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Network of School Planners in Ireland Mark Fennell 28 th April 2012 Implementing effective changes to improve student learning:

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Presentation on theme: "Network of School Planners in Ireland Mark Fennell 28 th April 2012 Implementing effective changes to improve student learning:"— Presentation transcript:

1 Network of School Planners in Ireland Mark Fennell ( 28 th April 2012 Implementing effective changes to improve student learning: the challenge

2 Improving performance in teaching and learning What needs to happen if teaching in my classroom, or my department or my school, is to change for the better as a result of our engagement with school self- evaluation? What happens between making a decision on what to do and actually achieving sustained improvement in student learning?

3 The context of school self- evaluation and improvement

4 Richard Elmore: ‘The (only) three ways to improve performance in schools’  Increase the knowledge and skills of teachers  Change the content  Alter the relationship of student to the teacher and the learning content ‘If you change one, you have to change them all’ (Richard Elmore, 2009)

5 Emerging consensus for improving pupil learning in Irish classrooms?  Integrate new knowledge with collaborative reflection on and through practice (On-site action learning)  Curricular innovation for deep learning and ‘learning how to learn’ (Revised Junior and Senior Cycle programmes)  Active and differentiated student learning (Assessment for Learning)

6 ‘Assessment for learning’ Emerging consensus as knowledge base for better practice  The process whereby teacher and learner inquire into what is known and not known relevant to a mutually understood learning task, in order to focus both on what to do next.  Profoundly re-orientates the relationship between teachers and students: (AFL will) change the culture of your school from teacher led instruction to a partnership of intentional inquiry (Moss and Brookhart, 2009)

7 5 key Strategies of AFL  Publicly shared (sometimes negotiated) learning tasks and outcomes  Strategic and spontaneous questioning for understanding  Self assessment (LHTL)  Peer assessment (Cooperative learning)  Feedback to individual learners on what has been learnt, needs to be learnt and the next steps the learner needs to take. (Differentiation)

8 AFL and School Self Evaluation ‘Delusion of familiarity’: ‘We’re doing it already’ Need to assess current practice accurately (For example, see template in ‘Advancing Formative assessment in every classroom’: Moss and Brookhart, 2009: 144-151) AFL will only ‘take’ if it is grafted onto current practice through reflective inquiry and exploratory practice

9 What’s stopping us?

10 Barriers to introducing AFL into our classrooms through SSE  Limited systematic professional support and guidance: Support and time at a premuim  Current school culture: Lack of motivation of teachers to embrace systematic collaborative reflection and innovation  Absence of systematic development planning: Meeting the conditions known to be necessary to implement sustainable new practice, even when it is willingly attempted

11 What needs to happen? A focus on one key phase of the evaluation and improvement cycle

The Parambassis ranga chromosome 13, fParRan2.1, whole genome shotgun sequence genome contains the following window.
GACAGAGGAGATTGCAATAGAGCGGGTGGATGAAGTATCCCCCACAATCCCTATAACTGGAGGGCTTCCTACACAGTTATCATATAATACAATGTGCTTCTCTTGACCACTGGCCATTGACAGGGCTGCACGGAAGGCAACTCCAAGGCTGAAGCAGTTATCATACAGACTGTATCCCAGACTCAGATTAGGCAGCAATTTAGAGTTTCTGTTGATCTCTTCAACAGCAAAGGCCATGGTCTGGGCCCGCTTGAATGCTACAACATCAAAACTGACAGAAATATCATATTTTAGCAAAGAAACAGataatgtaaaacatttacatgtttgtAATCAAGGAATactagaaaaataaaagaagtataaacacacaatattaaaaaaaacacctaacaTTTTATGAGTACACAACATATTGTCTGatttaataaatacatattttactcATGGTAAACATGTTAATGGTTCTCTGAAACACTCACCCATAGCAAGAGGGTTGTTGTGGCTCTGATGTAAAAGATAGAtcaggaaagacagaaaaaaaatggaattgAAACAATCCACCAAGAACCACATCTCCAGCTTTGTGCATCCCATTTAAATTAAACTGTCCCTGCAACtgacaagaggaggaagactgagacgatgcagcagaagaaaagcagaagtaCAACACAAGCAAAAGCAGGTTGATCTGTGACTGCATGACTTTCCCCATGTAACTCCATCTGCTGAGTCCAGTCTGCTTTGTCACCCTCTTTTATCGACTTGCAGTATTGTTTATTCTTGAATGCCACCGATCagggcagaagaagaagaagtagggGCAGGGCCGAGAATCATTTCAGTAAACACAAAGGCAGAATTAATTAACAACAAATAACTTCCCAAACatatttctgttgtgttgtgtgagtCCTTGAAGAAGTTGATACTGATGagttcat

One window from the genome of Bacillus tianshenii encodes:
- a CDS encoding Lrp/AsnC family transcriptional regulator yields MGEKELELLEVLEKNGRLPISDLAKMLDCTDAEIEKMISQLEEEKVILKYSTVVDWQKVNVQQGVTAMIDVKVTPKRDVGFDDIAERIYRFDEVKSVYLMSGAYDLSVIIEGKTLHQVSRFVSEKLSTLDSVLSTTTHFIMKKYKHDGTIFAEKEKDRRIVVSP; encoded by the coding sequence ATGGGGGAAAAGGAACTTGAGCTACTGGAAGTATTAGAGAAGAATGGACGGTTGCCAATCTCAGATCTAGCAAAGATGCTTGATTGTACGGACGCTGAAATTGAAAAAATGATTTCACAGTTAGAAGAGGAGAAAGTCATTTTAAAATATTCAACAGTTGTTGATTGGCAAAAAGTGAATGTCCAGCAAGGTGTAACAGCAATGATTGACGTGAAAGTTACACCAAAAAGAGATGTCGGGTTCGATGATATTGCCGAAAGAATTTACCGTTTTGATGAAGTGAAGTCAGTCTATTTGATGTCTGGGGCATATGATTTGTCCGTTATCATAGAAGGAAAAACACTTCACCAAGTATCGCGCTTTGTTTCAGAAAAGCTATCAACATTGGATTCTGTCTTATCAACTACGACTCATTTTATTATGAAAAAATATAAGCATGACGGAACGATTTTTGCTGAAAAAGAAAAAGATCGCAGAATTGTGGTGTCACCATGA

12 It’s the implementation, stupid! ‘Implementation is conducted as inquiry’ Evidence based requirements for planned pedagogic change that sticks and delivers, using AFL ‘ No exotic processes ensure curriculum improvement – just straightforward work through logical tasks’ (Joyce and Calhoun, 2010)

13 Stage 1 – Engage Staff  Identify strengths (and weaknesses) – ‘greatest benefits to students come from teachers becoming more expert in their strengths’ (Wiliam)  Information / data – gathered and interpreted about own practice and the assumptions that shape it  Knowledge  - know the theory of AFL and the skills and strategies  Demonstration…see how it works (Adapted from Joyce & Showers, 1995: Joyce and Calhoun 2010)

14 Stage 2 – Create ‘Learning Community’  Commitment from Principal and senior teachers  Form a teacher learning community (3+)  Meet monthly  75 minutes optimum length  Aim for at least 2 subject representatives  Brief staff (regularly)  Agree time, resources and ground rules  Embed monitoring and remediation (Adapted from Leahy and Wiliam, 2008)

15 Sample meeting Agenda ‘Keeping Learning on Track’  Introduction (5)  Starter activity (5)  Feedback by each teacher on progress (25)  New learning regarding AFL (20)  Personal action planning (15)  Summary of learning (5) (Leahy and Wiliam, 2008)

16 Stage 3 – Collaborate to explore new practice  Collaborate / adapt – work together in planning and reviewing chosen strategies  Practice...10/12 weeks – 50 classes  Peer observation...observe to learn without giving feedback (teacher is the ‘coach’)  Embed assessment of impact on learning  Evaluate process / share with colleagues  Extend scope of development planning (Adapted from Joyce & Showers, 1995: Joyce and Calhoun 2010)

17 The Training Paradigm (Joyce & Calhoun, 2010: 79) Training Element Effects on knowledge Effects on Short-Term use Effects on long- term use Study of rationale (Readings, discussions, lectures Very positive5-10% Rationale + demonstrations Very positive5-20%5-10-% Rationale + Demonstrations + Planning lessons Very positive80-90%5-10% All the above + peer coaching Very positive90%+

18 What is the gap between this approach and current reality in our schools? How can we close the gap? What changes must we make to our programme and our current practice to make successful implementation happen?

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